I have been writing and recording a reasonable amount of new music recently and have, inevitably, been using various DAWs (digital audio workstations). During the recording and editing phases I have availed myself of some of the many tools available that allow one to ‘polish’ (at best) or even ‘reconstruct’ (at worst) the original recorded performance. In doing this I have encountered people who are perfectly happy to embrace this, people who don’t know that it is even happening and people who are (philosophically, at least) opposed to such practices. So, where to draw the line (pun intended)? The following is some thoughts from the perspective of a musician who uses this technology.
There seems to be a view that the use of this type of technology is killing musicianship, in some way. I find this somewhat ‘purist’ view really interesting, to be honest. I presume it’s a hangover from days in which this type of editing and manipulation wasn’t possible (or at least much more laborious and inefficient) in which players really did need to be able to nail their parts in order to make the most of a recording session. This is perfectly understandable from a historical perspective but maintaining this view now seems to be slightly outdated, in my opinion. This is perhaps because of an important misconception, namely that this type of manipulation can make inferior musicians or people who just cant play sound perfect. This just simply isn’t the case and, therefore, musicianship and technical ability can never be replaced in the pursuit of high quality performance. Also, I strongly believe that in the modern world, the fundamental concept of musicianship is one that is now wider and more inclusive than it has ever been. In this sense, it is important for modern musicians to embrace, understand and know how to work with this type of technology (and those who use it best, i.e. engineers) to create something that shows their music in it’s best light. A comparison might be drawn with a number of other disciplines – for instance, of photography. In recent decades it has become far more common for people to take digital photos and manipulate them in order to either achieve something that would be impractical/inefficient to capture, or to achieve something that may not be possible to capture in the real world. Is it appropriate to say that embracing modern technology in this example is ‘cheating’? I don’t think so! Again, using this example, Photoshop will not be able to help someone that cant work a camera to make ‘perfect’ images. Instead, it will be used as a tool by professionals to either enhance or embellish their work, to make their workflow more streamlined and efficient or to create that which could not be achieved without such technology.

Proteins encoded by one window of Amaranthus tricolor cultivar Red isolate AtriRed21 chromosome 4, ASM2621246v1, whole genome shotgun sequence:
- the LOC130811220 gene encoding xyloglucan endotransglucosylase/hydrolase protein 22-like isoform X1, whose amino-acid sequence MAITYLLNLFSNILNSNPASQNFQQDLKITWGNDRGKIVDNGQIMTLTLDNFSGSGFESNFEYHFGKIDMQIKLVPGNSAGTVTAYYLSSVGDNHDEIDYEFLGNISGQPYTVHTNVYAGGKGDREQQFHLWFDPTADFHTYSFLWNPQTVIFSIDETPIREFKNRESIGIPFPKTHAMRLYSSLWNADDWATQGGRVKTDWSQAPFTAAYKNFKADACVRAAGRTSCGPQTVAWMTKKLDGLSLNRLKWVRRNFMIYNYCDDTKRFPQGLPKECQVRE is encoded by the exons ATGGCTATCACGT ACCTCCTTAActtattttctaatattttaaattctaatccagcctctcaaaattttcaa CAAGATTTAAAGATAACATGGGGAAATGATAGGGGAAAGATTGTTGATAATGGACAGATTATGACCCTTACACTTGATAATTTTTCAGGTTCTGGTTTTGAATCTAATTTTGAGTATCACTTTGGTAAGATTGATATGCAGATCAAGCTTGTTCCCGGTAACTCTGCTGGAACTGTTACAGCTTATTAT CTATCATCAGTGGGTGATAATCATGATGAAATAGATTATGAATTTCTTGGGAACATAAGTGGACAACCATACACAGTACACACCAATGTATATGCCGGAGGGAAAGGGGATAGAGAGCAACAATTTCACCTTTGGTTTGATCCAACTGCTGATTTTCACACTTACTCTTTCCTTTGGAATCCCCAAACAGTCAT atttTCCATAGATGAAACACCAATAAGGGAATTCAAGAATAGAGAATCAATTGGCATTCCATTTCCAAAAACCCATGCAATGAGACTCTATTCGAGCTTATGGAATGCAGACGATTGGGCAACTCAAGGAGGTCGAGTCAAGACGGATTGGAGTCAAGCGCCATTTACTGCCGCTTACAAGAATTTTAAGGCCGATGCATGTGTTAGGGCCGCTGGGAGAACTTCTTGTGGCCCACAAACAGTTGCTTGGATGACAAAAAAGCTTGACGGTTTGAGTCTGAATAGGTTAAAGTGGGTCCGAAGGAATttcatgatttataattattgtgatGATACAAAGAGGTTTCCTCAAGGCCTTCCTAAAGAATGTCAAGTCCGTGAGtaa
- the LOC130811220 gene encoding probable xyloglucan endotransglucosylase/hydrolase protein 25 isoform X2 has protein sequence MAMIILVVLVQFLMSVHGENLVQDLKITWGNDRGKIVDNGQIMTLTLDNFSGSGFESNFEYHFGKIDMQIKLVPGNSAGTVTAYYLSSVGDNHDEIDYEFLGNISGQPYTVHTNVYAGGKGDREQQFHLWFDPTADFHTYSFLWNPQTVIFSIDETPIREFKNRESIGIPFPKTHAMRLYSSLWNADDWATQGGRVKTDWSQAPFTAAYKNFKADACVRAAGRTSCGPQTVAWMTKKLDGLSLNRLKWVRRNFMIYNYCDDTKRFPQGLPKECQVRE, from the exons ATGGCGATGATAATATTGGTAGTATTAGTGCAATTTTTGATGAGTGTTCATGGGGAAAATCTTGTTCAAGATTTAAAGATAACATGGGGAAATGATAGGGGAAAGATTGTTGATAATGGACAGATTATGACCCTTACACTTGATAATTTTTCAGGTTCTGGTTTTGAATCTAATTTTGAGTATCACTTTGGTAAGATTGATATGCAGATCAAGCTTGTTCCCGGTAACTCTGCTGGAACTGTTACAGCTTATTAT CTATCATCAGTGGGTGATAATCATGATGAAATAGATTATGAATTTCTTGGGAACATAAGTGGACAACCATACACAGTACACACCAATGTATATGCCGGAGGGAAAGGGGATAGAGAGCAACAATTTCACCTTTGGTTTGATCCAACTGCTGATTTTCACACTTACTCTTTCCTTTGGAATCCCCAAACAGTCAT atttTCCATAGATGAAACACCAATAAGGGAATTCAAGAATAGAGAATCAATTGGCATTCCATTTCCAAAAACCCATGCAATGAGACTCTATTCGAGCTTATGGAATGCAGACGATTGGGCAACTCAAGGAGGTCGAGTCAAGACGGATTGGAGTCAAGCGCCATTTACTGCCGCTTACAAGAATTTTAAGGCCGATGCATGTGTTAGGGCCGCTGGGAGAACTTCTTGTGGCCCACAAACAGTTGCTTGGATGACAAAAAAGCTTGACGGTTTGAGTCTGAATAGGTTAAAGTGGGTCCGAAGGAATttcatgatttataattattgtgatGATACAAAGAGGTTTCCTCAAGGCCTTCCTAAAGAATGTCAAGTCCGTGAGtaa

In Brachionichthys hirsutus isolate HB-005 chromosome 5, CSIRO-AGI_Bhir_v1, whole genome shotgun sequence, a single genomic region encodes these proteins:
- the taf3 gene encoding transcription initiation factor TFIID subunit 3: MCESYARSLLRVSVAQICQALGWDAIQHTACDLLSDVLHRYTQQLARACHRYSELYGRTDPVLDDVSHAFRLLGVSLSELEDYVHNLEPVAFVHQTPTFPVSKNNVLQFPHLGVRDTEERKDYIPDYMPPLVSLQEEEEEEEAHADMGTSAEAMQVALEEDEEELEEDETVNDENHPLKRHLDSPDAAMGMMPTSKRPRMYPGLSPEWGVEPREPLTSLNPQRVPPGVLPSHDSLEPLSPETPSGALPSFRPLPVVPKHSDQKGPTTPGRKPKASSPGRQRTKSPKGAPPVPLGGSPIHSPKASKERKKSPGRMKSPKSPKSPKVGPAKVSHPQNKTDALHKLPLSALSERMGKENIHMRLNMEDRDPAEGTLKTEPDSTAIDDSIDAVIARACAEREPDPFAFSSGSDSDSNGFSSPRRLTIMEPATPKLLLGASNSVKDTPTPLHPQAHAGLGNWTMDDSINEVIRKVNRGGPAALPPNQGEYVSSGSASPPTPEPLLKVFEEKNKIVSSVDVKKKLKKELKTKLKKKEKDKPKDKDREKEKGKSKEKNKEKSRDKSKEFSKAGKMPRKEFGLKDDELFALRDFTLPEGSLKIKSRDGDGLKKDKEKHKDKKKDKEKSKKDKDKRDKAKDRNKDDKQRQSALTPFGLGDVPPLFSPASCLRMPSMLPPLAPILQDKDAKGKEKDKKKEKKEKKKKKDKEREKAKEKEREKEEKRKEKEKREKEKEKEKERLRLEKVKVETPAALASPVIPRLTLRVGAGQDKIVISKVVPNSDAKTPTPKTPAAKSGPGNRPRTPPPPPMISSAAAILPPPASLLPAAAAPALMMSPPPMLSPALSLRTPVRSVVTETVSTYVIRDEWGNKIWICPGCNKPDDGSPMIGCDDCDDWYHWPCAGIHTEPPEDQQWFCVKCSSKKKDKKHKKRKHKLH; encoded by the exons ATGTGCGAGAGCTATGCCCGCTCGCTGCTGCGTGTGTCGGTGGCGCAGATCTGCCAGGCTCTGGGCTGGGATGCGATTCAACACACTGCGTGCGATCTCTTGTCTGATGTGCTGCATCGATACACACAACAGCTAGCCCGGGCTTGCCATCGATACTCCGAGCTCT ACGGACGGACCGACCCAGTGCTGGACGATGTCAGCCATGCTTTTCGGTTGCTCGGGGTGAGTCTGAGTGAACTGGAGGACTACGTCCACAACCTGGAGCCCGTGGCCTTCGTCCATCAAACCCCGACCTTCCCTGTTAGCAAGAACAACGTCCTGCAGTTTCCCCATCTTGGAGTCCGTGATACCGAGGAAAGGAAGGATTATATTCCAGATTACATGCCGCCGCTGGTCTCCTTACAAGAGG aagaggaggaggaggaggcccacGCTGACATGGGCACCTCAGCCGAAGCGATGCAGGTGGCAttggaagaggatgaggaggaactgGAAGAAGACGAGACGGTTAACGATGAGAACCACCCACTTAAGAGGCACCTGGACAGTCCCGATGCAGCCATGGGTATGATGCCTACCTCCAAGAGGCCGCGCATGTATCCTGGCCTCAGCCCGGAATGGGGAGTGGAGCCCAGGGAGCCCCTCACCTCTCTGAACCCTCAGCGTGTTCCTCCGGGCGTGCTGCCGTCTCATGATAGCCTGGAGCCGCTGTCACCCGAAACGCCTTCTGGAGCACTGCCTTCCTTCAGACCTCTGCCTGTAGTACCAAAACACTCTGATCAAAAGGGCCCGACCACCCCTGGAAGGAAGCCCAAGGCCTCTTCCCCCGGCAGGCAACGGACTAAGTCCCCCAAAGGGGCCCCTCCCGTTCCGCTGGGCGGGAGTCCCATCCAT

Why should people feel that they have to stick to old fashioned conceptions of skill and ability and scorn the use of technology which has been designed to be assistive to these types of processes? Would the same people, when faced with life-saving surgery, feel that the surgeon should rely only on classical conceptions of surgical skill and not embrace the wealth of technology which has been developed with the same intentions? Doubtful! Yes, this is an extreme example but I don’t believe that the concept of musicianship is static and that it should be romanticised in the way that this type of thinking inevitably leads to. Musicianship, I believe, relates in part to the ability of a person to use their aural, analytic and critical faculties in conjunction with their technical skill to achieve suitable musical products or engage appropriately with musical processes. As such, I would go as far as to say that I see it as the responsibility of musicians to embrace and understand such technology as it is almost ubiquitous in the production of most music in the modern world.
This technology isn’t killing musicianship – it is, along with the development of many other areas of technology that impinge on music (instrument design, for example), changing the meaning of the term. I do not see this as a negative!